I live on the upper floor of a converted villa. The access is by a stairway at the side of house. There is a closed door for garden tools under the stairs. Water is coming in to the garden shed from above, and the wall near the stair is damp for about two feet. The owner below said he has damp internal walls consistent with water getting in from my stairs. I would like to prevent this happening. What can be done to stop the water infiltration, if anything? — Isabel H., Glasgow, Scotland

Thanks for reaching out across the ocean for help with your problem. I’m fairly confident I can help you.

First, let’s talk about the characteristics of masonry and concrete. Based on the enormous volume of email I receive from homeowners and builders, I have come to believe that many believe concrete, brick, stone, mortar and other similar materials are waterproof.

The truth is water can pass through many, if not all these materials, albeit at radically different speeds. It’s child’s play for water to pass through tiny hairline cracks, and I see those in the high-resolution photo you sent to me.

The steps that form the sloped roof for your garden shed are poured against the poured concrete foundation of the villa. This is a very common practice, as it would be prohibitively expensive to cast the steps as part of the poured foundation. It’s possible to do this but not practical.

Think of the dynamics that are happening in a moderate to heavy rainstorm that has wind as a component. Gallons of water are hitting the stone walls of the villa and cascading down the walls to the hairline cracks where the steps meet the foundation wall. Wind blowing against the wall and steps adds more energy forcing water into the tiniest of openings or cracks.

Since you can’t stop the rain and wind, you’ll need to do your best to stop the water from entering the cracks. It appears to me that someone has already made an attempt to do this by caulking the cracks on the flat stair treads. However, they did not caulk the cracks at the vertical interface where the stair risers touch the foundation walls.

The repair job doesn’t look good to me, and I would seriously consider chipping off the caulk or whatever material it is. I’d then clean the foundation wall and steps well using a pressure washer. Yes, this is also going to cause water to enter the garden shed, but with luck it will be the last. You need the surfaces clean so the repair material bonds tenaciously.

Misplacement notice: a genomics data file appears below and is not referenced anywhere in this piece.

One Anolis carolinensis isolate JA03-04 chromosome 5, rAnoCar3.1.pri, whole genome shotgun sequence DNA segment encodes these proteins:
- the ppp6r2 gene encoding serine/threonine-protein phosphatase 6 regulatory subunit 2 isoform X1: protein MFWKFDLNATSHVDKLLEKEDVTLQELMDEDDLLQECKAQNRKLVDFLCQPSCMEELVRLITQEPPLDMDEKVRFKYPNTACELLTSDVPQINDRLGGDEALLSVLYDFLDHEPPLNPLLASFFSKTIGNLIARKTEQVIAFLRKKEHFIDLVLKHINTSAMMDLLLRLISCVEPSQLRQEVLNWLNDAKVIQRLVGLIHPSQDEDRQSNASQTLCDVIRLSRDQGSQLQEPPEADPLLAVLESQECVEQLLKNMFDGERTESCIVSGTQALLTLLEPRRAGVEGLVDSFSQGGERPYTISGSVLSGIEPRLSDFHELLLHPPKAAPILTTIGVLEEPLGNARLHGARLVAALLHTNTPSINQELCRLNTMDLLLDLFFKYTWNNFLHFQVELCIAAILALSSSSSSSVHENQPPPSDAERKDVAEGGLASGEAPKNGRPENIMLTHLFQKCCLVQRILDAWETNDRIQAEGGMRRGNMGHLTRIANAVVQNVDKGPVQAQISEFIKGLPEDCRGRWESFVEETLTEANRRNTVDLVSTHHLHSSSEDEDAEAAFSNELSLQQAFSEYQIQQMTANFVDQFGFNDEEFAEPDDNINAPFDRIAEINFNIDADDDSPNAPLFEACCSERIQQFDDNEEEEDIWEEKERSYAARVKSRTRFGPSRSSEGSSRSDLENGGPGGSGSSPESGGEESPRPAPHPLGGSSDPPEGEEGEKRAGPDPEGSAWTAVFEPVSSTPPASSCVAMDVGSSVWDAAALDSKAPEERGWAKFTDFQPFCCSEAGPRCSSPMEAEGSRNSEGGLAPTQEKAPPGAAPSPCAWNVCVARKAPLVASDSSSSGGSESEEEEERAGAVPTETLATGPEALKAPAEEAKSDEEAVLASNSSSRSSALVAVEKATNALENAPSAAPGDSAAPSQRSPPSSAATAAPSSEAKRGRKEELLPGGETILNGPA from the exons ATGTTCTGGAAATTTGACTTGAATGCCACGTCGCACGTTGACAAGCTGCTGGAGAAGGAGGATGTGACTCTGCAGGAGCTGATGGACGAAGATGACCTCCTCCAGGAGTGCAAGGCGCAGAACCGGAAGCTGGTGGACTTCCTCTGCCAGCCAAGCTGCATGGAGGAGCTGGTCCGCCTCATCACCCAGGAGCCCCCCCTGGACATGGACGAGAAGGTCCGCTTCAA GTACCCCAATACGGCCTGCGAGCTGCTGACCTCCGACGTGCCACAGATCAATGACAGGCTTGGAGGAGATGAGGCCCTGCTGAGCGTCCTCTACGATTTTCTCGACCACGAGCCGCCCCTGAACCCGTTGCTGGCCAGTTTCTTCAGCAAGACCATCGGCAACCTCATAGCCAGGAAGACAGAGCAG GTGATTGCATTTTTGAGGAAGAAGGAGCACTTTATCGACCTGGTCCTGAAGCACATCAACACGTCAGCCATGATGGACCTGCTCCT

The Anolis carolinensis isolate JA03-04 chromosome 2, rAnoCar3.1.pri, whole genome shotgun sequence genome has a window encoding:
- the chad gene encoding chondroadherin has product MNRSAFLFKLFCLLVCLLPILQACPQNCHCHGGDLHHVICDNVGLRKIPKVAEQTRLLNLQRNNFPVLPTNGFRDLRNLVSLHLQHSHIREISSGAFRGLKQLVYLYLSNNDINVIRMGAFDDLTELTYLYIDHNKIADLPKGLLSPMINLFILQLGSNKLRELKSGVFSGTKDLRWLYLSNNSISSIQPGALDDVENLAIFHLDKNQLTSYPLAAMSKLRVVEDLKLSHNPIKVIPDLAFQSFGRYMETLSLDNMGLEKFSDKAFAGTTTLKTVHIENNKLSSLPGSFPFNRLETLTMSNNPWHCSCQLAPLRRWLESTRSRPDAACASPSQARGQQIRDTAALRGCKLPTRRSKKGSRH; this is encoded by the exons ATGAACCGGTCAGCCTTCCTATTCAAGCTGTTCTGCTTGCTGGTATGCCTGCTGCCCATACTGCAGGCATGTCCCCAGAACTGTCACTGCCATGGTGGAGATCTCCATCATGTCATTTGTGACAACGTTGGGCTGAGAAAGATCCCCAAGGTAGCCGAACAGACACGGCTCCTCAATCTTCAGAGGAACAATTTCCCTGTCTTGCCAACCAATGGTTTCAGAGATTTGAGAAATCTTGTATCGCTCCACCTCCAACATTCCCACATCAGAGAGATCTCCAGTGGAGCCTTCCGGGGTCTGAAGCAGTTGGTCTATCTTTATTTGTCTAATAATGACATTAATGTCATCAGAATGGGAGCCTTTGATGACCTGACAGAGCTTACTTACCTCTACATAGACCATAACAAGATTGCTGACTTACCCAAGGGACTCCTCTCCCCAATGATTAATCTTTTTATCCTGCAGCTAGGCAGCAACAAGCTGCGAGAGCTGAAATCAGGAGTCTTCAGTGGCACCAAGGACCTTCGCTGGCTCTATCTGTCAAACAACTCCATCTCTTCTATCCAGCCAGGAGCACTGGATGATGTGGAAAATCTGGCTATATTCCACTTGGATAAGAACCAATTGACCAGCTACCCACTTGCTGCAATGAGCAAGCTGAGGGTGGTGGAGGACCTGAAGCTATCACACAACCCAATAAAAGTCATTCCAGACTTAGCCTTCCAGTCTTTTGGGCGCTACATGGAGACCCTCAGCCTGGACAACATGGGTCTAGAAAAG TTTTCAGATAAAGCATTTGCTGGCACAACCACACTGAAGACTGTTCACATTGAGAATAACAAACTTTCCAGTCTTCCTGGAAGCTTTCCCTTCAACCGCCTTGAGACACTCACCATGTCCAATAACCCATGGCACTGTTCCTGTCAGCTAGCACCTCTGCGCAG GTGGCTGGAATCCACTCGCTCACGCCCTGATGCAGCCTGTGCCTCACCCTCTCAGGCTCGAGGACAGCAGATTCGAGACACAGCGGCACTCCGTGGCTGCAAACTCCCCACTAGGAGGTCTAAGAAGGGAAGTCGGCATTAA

I’d be very tempted to chisel carefully along the joint between the steps and foundation to open up the gap to at least 3 mm or about 1/8 inch. This crack should be about 6 mm or 1/4-inch deep. Be sure to remove all loose material and dust. I’d then caulk it with a concrete epoxy that’s extremely strong and waterproof.

I’ve used an epoxy with amazing results. It’s made by a company called PC Products and it’s available on Amazon.com. This epoxy comes many ways, but I prefer for jobs like this to use the caulk tube dispenser that automagically mixes the A and B components.

Before you start to do this repair, I want you to do a test with the epoxy on some small concrete bricks that you can buy. Place one against the other so one is taller, recreating the relationship you have between the stair tread and foundation wall. The purpose of the test is to refine your caulking skills and to make the caulk match the existing concrete.

It’s imperative that you study the concrete steps and take a close-up photo. You need to look at the size, color and makeup of the exposed sand grains in the concrete. Your job is to visit a local gravel and sand supplier to find similar, if not exact, sand. When you look at the sand, and I can see it in the photo, you’ll notice black, orange, brown, white and other grains.

You’ll use this sand to hide the stark gray epoxy. The epoxy I prefer comes out somewhat wet, and fresh sand will stick to it with no problem. Carefully apply a bead of epoxy, and then cover it immediately and completely with the sand. Be careful not to tamp the sand into the epoxy because you could smear it.

Allow the epoxy to harden. This usually takes a few hours. Then sweep off the excess sand from your test bricks. See how it looks and hold it next to the existing steps. You may have to make several attempts to get the exact look and texture you want.

Once you have all the cracks repaired where water is entering, then you need to apply a top quality silane/siloxane clear water repellent on the concrete steps, landing, foundation wall and the masonry walls of the villa above the garden shed. This final step will really help stop water from rusting your shovels, rakes and whatever else is the storage area. Good luck to you, and please report back your results.

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